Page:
ESOP Repurchase Obligation Liability
Section 409(h) of the Internal Revenue Code provides that when ESOP participants at a closely held employer receive company stock in an ESOP distribution, they have the right to require the employer to repurchase them at fair market value. This requirement gives these employees a put option on stock distributed to them and creates what is known as the ESOP repurchase obligation, repurchase liability, or ESOP repurchase obligation liability.
The put option requirement exists because otherwise, employees receiving closely held company stock would likely be stuck with it or at best might sell it at a discount, thus frustrating a prime purpose of having ESOPs in the first place: to spread the benefits of ownership to employees.
In many cases, the ESOP, not the company itself, repurchases the shares. This is a common practice, but the company may not force the ESOP to do so.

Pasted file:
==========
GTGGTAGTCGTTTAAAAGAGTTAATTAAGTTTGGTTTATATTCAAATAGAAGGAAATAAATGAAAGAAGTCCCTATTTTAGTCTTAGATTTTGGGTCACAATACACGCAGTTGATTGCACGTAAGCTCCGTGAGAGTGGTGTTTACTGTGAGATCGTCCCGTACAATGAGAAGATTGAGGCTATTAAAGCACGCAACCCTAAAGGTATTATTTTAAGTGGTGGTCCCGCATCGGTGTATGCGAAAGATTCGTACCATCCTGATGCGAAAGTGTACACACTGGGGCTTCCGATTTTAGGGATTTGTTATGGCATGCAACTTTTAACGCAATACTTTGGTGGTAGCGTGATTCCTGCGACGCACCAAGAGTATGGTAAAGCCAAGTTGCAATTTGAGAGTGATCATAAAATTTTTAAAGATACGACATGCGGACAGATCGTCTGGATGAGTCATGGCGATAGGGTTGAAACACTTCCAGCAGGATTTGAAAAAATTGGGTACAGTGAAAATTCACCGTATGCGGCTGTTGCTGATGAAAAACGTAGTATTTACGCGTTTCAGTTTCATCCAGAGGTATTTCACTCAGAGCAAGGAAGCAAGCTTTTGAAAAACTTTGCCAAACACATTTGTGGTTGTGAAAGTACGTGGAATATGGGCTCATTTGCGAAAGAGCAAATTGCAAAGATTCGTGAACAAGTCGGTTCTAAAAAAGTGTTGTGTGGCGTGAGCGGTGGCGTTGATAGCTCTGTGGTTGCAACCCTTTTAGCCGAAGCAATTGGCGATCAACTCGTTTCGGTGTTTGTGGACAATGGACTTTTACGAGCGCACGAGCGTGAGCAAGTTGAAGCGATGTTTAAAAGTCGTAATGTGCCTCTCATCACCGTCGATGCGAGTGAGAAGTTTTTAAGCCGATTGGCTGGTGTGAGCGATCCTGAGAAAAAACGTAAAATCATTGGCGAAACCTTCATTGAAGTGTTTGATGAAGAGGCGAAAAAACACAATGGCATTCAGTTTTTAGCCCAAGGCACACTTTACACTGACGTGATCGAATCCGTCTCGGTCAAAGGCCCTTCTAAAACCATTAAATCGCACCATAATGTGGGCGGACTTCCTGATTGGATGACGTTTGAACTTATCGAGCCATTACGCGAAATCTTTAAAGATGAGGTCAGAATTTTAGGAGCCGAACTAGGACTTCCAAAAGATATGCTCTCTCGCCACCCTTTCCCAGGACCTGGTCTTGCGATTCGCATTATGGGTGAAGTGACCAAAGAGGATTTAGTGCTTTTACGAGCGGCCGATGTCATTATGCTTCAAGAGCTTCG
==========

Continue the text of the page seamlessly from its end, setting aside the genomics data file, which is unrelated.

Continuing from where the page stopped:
Due to the financial impact of repurchasing shares, it is important to forecast the repurchase obligation. There are several ways to finance it, such as prefunding it, paying dividends, and so on, and repurchased shares can be redeemed by the company or recirculated in the ESOP. There are specific legal requirements affecting repurchases, such as distribution and diversification requirements, account segregation, and valuation.
Repurchase Obligation Resources
These and other issues are discussed in The ESOP Repurchase Obligation Handbook, 5th Ed. You also can delve deeply into our survey data on how companies are dealing with the repurchase obligation (discussed in a chapter in the book) by obtaining our repurchase obligation survey report. And if you're an NCEO member, watch our live and replay webinars on the repurchase obligation and related topics. If you're not a member, consider joining.
Naturally, repurchase obligations come up for discussion in our other publications, from general ESOP overviews like Understanding ESOPs to specialized books like Sustainable ESOPs and The Fiduciary's Guide to ESOP Valuation, where the repurchase obligation is one of the factors affecting the topic at hand.